The resolution of radiographic lesions can be used as a guide to therapy. In cases with extensive bony proliferation, it may be prudent to continue antibiotic therapy for four to six weeks past radiographic resolution of bone lysis.

Prognosis is dependant on neurological examination on presentation and response to initial medical management. Patients who present with spinal hyperesthesia only or accompanied by paraparesis and respond well to initial medical therapy have a good to excellent prognosis. Patients with more severe neurological deficits especially with evidence of an extradural lesion or spinal instability have a guarded to poor prognosis whether or not surgical decompression and/or vertebral stabilization are utilized.

Degenerative Myelopathy (DM)

Degenerative myelopathy is a chronic, progressive thoracolumbar leukomyelopathy that has been well-described in middle-aged to older German shepherd dogs. Most dogs are >5 years of age, but there are reports in dogs as young as 6-7 months. A genetic basis is presumed in German shepherd dogs. A similar myelopathy has been seen in Siberian huskies. Chesapeake Bay retrievers may be another breed in which this disease is more common. The disease has been reported in Kerry Blue terriers, rough coated collies and a domestic shorthair cat. The author has seen similar syndromes in a collie, two Irish setters, several Boxers, a Pembroke Welsh Corgi and an Australian shepherd. Whether these cases represent the same underlying pathophysiology as the German shepherd dog is not known.

Lesions of DM are a diffuse leukomyelopathy of all thoracolumbar funiculi. Changes include degeneration with vacuoles and ballooning and fragmentation of myelinated axons. Phagocytosis of cellular material and astrocytosis is also recognized. There are no significant gray matter lesions (poliomyelopathy). The lesions are bilateral but not always symmetrical. There is no selective tract involvement but the lesions are discontinuous. Changes may be seen in the cervical spinal funiculi but thoracic limbs are usually spared until very late in the course of the disease. Thoracic limb involvement usually occurs after the animals lose motor function to the pelvic limbs.

The underlying cause of DM is not truly known. The clinical signs of DM are insidious and progressive. Some dogs may have a waxing and waning course in the progression. Although the course of the disease is reported as 6 months to 1 year, the rate and length of the course may be longer and is very variable between patients. Clients usually notice first stumbling, ataxia and conscious proprioceptive deficits (scuffing the toes, wear of dorsum of nails) of the pelvic limbs. The author has seen several dogs that are severely ataxic but have only minimal delay in conscious proprioception when testing postural reactions. Dogs will progress to paraparesis and eventually a non-ambulatory status (severe paraparesis or paraplegia). Superficial and deep pain sensation is retained. Clients will often perceive the dog is painful simply on the gait abnormalities but DM is not associated with pain. The dogs will develop dysmetria. The reflexes reflect a T3-L3 (thoracolumbar) lesion localization with normal-to-increased pelvic limb reflexes. Some dogs (15%) may actually have decreased patellar reflexes which is not consistent with thoracolumbar syndrome. Nerve root involvement (radiculopathy) of the roots supplying the femoral nerve has been documented and may explain the finding of patellar hyporeflexia. There may be some asymmetry to the signs but both pelvic limbs are affected. The thoracic limbs are normal until very late. Thoracic limb involvement is usually only seen in dogs that are maintained non-ambulatory for some time. Urinary and fecal incontinence may develop as well. Disuse atrophy of the pelvic limbs may develop. Some dogs will have significant paraspinal muscle atrophy in the thoracolumbar area.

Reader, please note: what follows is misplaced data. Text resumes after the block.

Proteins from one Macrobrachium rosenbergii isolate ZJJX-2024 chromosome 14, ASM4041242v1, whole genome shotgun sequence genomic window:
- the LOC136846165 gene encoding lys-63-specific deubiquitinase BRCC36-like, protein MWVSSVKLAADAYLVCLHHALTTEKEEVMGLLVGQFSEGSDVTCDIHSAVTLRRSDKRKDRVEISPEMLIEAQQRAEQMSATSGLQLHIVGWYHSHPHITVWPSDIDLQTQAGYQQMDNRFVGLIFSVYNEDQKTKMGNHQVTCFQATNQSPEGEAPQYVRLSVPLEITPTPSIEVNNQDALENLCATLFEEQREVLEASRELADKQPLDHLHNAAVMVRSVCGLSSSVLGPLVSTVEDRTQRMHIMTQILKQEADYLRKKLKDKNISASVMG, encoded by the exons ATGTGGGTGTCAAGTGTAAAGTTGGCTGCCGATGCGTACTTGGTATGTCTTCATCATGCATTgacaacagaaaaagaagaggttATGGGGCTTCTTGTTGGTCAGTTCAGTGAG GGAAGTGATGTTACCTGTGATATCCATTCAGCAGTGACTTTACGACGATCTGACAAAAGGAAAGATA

DM is a diagnosis of exclusion. Myelography does NOT diagnose degenerative myelopathy. Signalment and history (insidiously progressive non-painful paraparesis with ataxia) are the keys to diagnosis. The difficulty with diagnosis of DM is the other concurrent problems that German shepherds might have. Some dogs may have chronic type II disk disease, spinal arthritis, hip dysplasia and lumbosacral degenerative disease as well as DM. Some dogs may have all of these problems. More than one orthopedic surgeon has performed a total hip replacement only to have the dog development signs of DM later. Myelogram reveals no compressive lesion or swelling. Some dogs have a very subtle-to-mild disk herniation that is not severe enough to account for the clinical signs. CSF analysis is usually normal but protein may be elevated. The author has found that these dogs can be much worse transiently following myelography. Occasionally, these dogs remain permanently deteriorated. This deterioration may be because of neurologic decompensation following anesthesia, manipulation during radiographic procedures that exacerbates other problems and mild inflammatory responses to the myelographic material. Myelography should not be a whimsical suggestion but is required to rule out other diseases with a possible surgical therapy (disk disease, tumor).

Many neurologists feel there is no consistently effective treatment. The internet web site on DM proposes a conglomeration of holistic and medical therapies (anti-oxidant and membrane stabilizer compounding, gingko, ginseng, aminocaproic acid, n-acetylcysteine,etc.) based on recommended therapy for human multiple sclerosis. The web site claim is that 80% of dogs improve. There is no published data and the claim is not supported with objective proof (serial neurological examinations). Many neurologists have not found these therapies to be effective and do not necessarily recommend them. While there is probably no harm in most of the recommended therapies and some may have a basis for other possible abnormalities in DM, the suggested regimen may run as much as $150-200/month. It is difficult to strongly advocate this therapy with no scientific proof of efficacy. The pros/cons and costs can be discussed with the client. What can be suggested is mild to moderate exercise (walking, swimming) to maintain muscle tone/mass, good nutrition, good hygiene , and the addition of a good pet vitamin and vitamin E (200-1000 IU/day). Clients may opt for the K-9 cart rather than euthanasia when the dog becomes non-ambulatory.